The role of African women is unique in Africa’s development

By Alpha Bedoh Kamara


Women are the powerhouse of Africa’s economic growth

Progress for the African continent can only be fully achieved when governments prioritise the rights and roles of women in society.

Africa’s economy is greatly being driven by women because they form the majority working in the farms, in the trading sector, in the villages as well as labouring at home to ensure food on the table and protection of the family.

Unfortunately, women are still regarded by men as the weaker sex and their voices not expected to be heard when matters of the community are deliberated on, only when they are told to do so.

But in majority of homes in Africa, such as Sierra Leone, women are the power house. Under sun or rain these women and teenage girls throng the streets with all sorts of businesses to sell so that they could take care of their families while the men, mostly unemployed, rely on these women.

The super women of Africa have learned to survive the challenges as well as having the heart to love and be happy: making them perfect to be at the forefront of decision making processes.

The role of the African mother to her child and her community will ever be unique in the development of Africa, and for many of us this ‘deprived’ women are the one ones that empower us to be strong and survive the African terrain and challenges.

Unfortunately, in the face of international protocols, signed by Governments, to protect women and girls in society, violation and abuse against women and girls continued unabated and with impunity in most African countries.

Tradition and culture are being used to trampled the rights of women and in many African nations they are made to regard themselves as trading goods.
A degrading and disappointing situation that has denied the continent their meaningful contribution to society which might honestly represent the needs of the majority.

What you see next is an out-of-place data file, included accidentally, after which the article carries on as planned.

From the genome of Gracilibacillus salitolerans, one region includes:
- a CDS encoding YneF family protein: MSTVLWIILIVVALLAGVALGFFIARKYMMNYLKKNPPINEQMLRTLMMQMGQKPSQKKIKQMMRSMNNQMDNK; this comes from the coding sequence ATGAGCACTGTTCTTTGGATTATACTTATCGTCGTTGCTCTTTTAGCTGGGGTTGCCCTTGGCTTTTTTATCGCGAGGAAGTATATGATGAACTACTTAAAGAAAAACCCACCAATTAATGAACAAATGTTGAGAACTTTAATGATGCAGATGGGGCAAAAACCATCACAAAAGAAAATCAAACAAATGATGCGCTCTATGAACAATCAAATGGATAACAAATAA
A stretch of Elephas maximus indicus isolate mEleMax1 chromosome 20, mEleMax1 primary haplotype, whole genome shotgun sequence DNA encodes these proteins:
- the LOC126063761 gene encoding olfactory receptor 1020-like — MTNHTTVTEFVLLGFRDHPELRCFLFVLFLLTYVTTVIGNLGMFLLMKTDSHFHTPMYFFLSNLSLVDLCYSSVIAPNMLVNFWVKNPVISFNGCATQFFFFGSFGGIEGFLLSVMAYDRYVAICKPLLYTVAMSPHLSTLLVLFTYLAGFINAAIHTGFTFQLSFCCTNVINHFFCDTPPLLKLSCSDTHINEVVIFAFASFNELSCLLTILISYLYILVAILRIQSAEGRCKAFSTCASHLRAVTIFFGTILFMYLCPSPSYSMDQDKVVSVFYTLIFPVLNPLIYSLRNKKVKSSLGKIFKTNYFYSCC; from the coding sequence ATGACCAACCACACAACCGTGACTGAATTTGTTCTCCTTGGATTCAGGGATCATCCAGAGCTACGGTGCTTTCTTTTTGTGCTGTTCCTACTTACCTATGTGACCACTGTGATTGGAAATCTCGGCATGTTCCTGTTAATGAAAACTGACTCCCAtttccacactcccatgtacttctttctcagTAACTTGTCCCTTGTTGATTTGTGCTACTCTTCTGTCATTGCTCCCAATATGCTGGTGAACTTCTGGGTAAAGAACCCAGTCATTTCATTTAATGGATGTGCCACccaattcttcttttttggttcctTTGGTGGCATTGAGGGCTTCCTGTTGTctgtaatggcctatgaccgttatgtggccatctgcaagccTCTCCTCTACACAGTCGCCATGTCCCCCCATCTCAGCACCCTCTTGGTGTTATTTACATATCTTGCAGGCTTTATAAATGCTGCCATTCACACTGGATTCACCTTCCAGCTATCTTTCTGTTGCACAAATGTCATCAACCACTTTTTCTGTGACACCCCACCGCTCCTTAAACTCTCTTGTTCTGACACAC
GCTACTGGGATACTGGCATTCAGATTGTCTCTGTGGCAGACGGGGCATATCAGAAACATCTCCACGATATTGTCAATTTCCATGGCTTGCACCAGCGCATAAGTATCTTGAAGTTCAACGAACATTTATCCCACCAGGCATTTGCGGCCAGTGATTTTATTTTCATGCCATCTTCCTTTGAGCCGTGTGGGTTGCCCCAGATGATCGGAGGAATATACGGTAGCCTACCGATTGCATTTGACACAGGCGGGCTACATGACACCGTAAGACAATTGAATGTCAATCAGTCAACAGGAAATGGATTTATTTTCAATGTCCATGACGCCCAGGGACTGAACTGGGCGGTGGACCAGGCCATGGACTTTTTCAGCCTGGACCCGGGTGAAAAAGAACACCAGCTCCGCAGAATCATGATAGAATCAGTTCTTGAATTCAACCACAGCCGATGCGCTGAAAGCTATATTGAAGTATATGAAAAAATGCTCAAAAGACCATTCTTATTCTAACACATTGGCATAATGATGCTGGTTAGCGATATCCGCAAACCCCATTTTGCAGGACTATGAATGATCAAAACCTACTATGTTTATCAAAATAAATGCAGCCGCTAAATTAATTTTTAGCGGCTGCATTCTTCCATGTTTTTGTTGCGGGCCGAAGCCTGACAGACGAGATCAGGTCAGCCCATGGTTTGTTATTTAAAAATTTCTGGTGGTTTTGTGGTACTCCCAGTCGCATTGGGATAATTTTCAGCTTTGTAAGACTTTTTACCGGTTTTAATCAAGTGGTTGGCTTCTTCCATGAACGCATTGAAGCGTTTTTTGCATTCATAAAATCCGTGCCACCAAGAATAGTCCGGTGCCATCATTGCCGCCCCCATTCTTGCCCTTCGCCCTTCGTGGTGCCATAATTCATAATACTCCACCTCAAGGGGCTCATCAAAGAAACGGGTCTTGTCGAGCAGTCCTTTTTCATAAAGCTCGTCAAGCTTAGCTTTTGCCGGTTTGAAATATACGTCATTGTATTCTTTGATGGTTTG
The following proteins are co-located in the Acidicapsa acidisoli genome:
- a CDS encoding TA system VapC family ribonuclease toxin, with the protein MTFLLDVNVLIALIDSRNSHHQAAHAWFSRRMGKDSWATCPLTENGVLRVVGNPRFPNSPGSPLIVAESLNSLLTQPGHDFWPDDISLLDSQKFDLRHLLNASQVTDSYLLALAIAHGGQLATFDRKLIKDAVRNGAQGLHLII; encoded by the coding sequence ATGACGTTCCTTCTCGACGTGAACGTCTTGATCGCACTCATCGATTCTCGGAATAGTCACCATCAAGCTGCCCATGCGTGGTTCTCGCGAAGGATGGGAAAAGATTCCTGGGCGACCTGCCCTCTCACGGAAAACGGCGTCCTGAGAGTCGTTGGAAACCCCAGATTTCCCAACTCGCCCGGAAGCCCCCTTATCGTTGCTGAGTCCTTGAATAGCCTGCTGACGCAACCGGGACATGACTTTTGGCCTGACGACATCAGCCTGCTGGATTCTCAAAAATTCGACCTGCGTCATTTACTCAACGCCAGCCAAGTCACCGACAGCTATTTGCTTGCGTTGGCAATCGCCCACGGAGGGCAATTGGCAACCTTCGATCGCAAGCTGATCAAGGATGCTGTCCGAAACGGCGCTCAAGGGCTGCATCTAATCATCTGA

Women are the ones that feel the hardship at home, they grieve when the kid sleeps in hunger and are the most vulnerable. Their predicament is made worse when they may have to accept their fate as the husband chooses because tradition demands it must me so, and therefore their inability to determine how the household should be run.

And therefore the African mother/wife has to live in this vicious circle until fate determines her future.
Millions of women go through this situation and African governments know it is so, but are they acting to protect the rights of women and girls?

However, some may argue that Africa must maintain her culture and tradition, something I personally supported, but the practices that impede Africa’s growth and development must be eradicated for the betterment of millions of Africans now suffering because of such negative traditional beliefs.

Most traditional beliefs have denied women and girls opportunities to education and are made to live dependent lives and living as slaves in their supposedly matrimonial homes when those that tend to challenge the status quo are forced out of society.

For some of them, their desire to better themselves and to return back home to salvage their families landed them in the hands of human traffickers, they become victims of exploitation and forced into prostitution.

Their quest for better opportunities made them to venture into foreign lands where they become victims to their employers, but then will suffer in silence with only their tears to comfort them, and will move on, to earn money to send back home for loved ones.

Some of these are few of the aftermath of the lack of African governments to ensure equal opportunities for people.

It’s time women’s role in society is taken seriously and not only ‘white elephant’ activities to hoodwink the international community that something is being done.

Our women are girls are crying and want a change now.

Categories: Development, Human interest, Sierra Leone, Women

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